- The Washington Times - Tuesday, February 10, 2004

The United States said yesterday it is not willing to intervene militarily in Haiti — as it did in 1994 — to shore up support for President Jean-Bertrand Aristide amid violence sweeping the country.

“We have no plans to do anything,” Defense Secretary Donald H. Rumsfeld said, as heavily armed rebels battled gangs loyal to Mr. Aristide in many of Haiti’s coastal cities.

A State Department official said the United States was watching the situation “on an hourly basis and trying gauge what the level of response should be.”

As of yesterday, the official said, Mr. Aristide still had control over the U.S.-trained police force — the largest law-enforcement apparatus in the country — but the situation was changing rapidly.

“We are very, very concerned about a further descent into lawlessness,” the official said.

In 1994 under President Clinton and with international backing, the United States sent troops to return Mr. Aristide to power after he was overthrown in a coup.

International donors cut of millions of dollars in aid after flawed legislative elections in 2000 that were won by Mr. Aristide’s party.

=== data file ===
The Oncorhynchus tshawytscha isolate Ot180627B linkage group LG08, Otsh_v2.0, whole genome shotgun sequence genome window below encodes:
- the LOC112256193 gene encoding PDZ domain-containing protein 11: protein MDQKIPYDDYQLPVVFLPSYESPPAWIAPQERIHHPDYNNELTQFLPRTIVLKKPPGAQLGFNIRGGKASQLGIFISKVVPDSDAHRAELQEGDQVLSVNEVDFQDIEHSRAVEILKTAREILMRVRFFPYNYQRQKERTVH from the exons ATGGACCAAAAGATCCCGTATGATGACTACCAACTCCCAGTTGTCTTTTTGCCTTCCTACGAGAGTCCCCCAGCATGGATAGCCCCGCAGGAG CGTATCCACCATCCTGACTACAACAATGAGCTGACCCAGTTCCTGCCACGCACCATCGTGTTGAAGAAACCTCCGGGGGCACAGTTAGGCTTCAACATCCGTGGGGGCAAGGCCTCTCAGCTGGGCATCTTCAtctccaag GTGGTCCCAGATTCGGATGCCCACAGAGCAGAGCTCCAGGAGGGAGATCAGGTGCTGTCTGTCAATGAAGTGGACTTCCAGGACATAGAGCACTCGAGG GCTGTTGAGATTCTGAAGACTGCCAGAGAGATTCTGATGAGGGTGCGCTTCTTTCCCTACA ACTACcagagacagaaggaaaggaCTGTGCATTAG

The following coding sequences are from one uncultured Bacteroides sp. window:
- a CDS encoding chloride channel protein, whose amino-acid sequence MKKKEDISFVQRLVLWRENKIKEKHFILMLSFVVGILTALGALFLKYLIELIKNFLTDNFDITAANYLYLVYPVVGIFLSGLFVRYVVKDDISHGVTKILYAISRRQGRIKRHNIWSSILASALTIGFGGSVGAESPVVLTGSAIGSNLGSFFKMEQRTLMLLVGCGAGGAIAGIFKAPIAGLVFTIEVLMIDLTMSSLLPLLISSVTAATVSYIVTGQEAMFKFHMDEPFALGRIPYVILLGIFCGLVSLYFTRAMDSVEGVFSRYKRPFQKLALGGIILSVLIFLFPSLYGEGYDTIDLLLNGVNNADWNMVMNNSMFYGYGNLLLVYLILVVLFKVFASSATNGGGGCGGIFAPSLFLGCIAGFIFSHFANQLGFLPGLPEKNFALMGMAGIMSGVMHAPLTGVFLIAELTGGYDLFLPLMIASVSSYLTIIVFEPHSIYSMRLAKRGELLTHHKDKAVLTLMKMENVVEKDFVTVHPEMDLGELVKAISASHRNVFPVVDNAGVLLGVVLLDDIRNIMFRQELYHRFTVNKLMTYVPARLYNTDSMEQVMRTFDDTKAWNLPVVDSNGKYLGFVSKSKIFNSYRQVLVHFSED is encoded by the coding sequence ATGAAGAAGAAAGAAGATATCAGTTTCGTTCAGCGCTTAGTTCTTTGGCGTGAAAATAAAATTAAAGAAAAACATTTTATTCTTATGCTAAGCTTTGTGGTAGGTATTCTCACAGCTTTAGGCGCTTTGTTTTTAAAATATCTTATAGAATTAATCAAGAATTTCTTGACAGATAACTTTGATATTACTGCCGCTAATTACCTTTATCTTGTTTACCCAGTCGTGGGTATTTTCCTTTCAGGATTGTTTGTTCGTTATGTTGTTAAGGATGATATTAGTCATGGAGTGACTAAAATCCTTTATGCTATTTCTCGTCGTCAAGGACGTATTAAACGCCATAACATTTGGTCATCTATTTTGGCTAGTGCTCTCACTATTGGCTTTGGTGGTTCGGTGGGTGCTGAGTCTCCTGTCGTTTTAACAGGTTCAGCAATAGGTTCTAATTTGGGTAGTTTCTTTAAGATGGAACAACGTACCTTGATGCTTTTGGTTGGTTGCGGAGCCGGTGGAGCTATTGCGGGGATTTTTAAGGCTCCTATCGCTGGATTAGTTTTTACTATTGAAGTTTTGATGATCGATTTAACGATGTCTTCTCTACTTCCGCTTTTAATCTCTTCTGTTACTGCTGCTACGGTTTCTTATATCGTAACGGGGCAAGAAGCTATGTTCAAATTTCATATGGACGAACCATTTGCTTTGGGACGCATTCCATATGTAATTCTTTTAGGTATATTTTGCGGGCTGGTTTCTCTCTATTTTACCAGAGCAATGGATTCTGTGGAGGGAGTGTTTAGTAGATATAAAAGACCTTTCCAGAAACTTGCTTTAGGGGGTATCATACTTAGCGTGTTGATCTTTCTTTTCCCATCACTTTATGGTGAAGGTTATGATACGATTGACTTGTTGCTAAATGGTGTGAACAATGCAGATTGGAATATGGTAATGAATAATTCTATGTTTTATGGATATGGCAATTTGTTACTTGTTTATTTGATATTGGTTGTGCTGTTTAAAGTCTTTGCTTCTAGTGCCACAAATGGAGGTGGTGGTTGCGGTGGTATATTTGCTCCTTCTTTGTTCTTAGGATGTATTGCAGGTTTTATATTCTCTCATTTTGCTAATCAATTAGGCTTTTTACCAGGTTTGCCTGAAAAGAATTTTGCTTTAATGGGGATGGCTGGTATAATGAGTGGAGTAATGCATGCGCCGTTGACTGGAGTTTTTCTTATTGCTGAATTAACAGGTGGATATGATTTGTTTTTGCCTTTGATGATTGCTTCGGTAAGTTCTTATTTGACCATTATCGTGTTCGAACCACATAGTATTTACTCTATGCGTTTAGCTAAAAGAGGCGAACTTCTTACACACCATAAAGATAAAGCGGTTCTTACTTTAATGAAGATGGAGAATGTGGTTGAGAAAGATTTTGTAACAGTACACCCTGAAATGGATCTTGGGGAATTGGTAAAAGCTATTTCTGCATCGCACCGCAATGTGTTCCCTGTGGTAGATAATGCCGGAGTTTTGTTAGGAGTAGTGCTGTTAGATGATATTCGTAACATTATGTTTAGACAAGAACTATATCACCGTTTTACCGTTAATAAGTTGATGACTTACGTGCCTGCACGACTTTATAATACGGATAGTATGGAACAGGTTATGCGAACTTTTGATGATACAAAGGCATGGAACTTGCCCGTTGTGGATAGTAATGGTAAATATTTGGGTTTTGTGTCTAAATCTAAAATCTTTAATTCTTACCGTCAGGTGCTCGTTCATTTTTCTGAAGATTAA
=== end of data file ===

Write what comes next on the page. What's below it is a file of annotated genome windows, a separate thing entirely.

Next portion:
The opposition refuses to participate in new elections until Mr. Aristide steps down.

“Compromise is not a word in their vocabulary,” said the State Department official, referring to both Mr. Aristide and his detractors.

The official added that many former supporters of Mr. Aristide, frustrated with the level of poverty and corruption in his country, now wish he would step down.

At least 42 persons have died as police and armed rebels fight for control of several cities, leaving smoldering and littered streets in their wake.

The Associated Press reported that government forces have taken back the towns of St. Marc and Grand Goave in a move to quell the rebellion, which had spread to 11 cities.

The State Department official said every effort was being made to solve the crisis through diplomatic means — by direct contacts with the government and its opposition and through the Organization of American States and the regional Caricom group.

Another State Department official said Mr. Aristide is responsible for creating “a climate of violence through his use of gangs and political supporters.”

“It’s clear from the kind of proposals that have been made, and the discussions, that when we talk about undergoing change in the way that Haiti is governed, I think that could indeed involve changes in Mr. Aristide’s position,” this official said.

The World Food Program warned that the barricaded streets were holding up deliveries of desperately needed food in the country.

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